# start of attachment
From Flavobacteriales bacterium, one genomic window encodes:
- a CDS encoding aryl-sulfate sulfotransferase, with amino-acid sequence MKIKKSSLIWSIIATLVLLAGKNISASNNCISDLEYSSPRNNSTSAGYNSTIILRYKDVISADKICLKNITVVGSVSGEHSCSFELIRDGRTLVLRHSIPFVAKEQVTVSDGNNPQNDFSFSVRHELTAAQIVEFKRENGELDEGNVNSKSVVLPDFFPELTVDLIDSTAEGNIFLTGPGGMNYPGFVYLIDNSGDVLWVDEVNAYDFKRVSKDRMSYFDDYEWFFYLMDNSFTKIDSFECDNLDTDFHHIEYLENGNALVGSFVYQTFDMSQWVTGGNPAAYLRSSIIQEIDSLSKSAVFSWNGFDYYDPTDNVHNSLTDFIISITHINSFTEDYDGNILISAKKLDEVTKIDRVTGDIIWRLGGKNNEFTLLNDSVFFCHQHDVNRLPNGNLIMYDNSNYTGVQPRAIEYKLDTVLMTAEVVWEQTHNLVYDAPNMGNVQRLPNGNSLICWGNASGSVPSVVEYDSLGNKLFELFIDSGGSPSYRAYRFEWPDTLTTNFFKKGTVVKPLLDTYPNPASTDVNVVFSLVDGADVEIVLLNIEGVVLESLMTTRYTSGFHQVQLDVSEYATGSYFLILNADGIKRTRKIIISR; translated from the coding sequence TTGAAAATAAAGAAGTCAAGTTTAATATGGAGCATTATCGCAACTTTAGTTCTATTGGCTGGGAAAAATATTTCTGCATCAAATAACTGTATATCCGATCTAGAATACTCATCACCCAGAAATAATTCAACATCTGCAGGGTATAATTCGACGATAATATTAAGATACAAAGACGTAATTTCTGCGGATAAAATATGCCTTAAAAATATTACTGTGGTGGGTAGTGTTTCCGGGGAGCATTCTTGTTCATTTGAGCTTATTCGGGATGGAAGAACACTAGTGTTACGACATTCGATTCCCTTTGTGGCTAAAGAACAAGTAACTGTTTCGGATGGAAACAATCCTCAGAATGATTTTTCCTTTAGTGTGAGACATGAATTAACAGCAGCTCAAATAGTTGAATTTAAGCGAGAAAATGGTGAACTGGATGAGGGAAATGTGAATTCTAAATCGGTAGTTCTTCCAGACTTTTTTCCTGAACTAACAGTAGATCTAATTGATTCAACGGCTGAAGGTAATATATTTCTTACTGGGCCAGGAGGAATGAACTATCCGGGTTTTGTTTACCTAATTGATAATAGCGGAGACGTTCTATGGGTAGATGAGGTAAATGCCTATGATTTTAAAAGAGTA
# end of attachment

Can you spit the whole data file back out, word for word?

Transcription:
From Flavobacteriales bacterium, one genomic window encodes:
- a CDS encoding aryl-sulfate sulfotransferase, with amino-acid sequence MKIKKSSLIWSIIATLVLLAGKNISASNNCISDLEYSSPRNNSTSAGYNSTIILRYKDVISADKICLKNITVVGSVSGEHSCSFELIRDGRTLVLRHSIPFVAKEQVTVSDGNNPQNDFSFSVRHELTAAQIVEFKRENGELDEGNVNSKSVVLPDFFPELTVDLIDSTAEGNIFLTGPGGMNYPGFVYLIDNSGDVLWVDEVNAYDFKRVSKDRMSYFDDYEWFFYLMDNSFTKIDSFECDNLDTDFHHIEYLENGNALVGSFVYQTFDMSQWVTGGNPAAYLRSSIIQEIDSLSKSAVFSWNGFDYYDPTDNVHNSLTDFIISITHINSFTEDYDGNILISAKKLDEVTKIDRVTGDIIWRLGGKNNEFTLLNDSVFFCHQHDVNRLPNGNLIMYDNSNYTGVQPRAIEYKLDTVLMTAEVVWEQTHNLVYDAPNMGNVQRLPNGNSLICWGNASGSVPSVVEYDSLGNKLFELFIDSGGSPSYRAYRFEWPDTLTTNFFKKGTVVKPLLDTYPNPASTDVNVVFSLVDGADVEIVLLNIEGVVLESLMTTRYTSGFHQVQLDVSEYATGSYFLILNADGIKRTRKIIISR; translated from the coding sequence TTGAAAATAAAGAAGTCAAGTTTAATATGGAGCATTATCGCAACTTTAGTTCTATTGGCTGGGAAAAATATTTCTGCATCAAATAACTGTATATCCGATCTAGAATACTCATCACCCAGAAATAATTCAACATCTGCAGGGTATAATTCGACGATAATATTAAGATACAAAGACGTAATTTCTGCGGATAAAATATGCCTTAAAAATATTACTGTGGTGGGTAGTGTTTCCGGGGAGCATTCTTGTTCATTTGAGCTTATTCGGGATGGAAGAACACTAGTGTTACGACATTCGATTCCCTTTGTGGCTAAAGAACAAGTAACTGTTTCGGATGGAAACAATCCTCAGAATGATTTTTCCTTTAGTGTGAGACATGAATTAACAGCAGCTCAAATAGTTGAATTTAAGCGAGAAAATGGTGAACTGGATGAGGGAAATGTGAATTCTAAATCGGTAGTTCTTCCAGACTTTTTTCCTGAACTAACAGTAGATCTAATTGATTCAACGGCTGAAGGTAATATATTTCTTACTGGGCCAGGAGGAATGAACTATCCGGGTTTTGTTTACCTAATTGATAATAGCGGAGACGTTCTATGGGTAGATGAGGTAAATGCCTATGATTTTAAAAGAGTA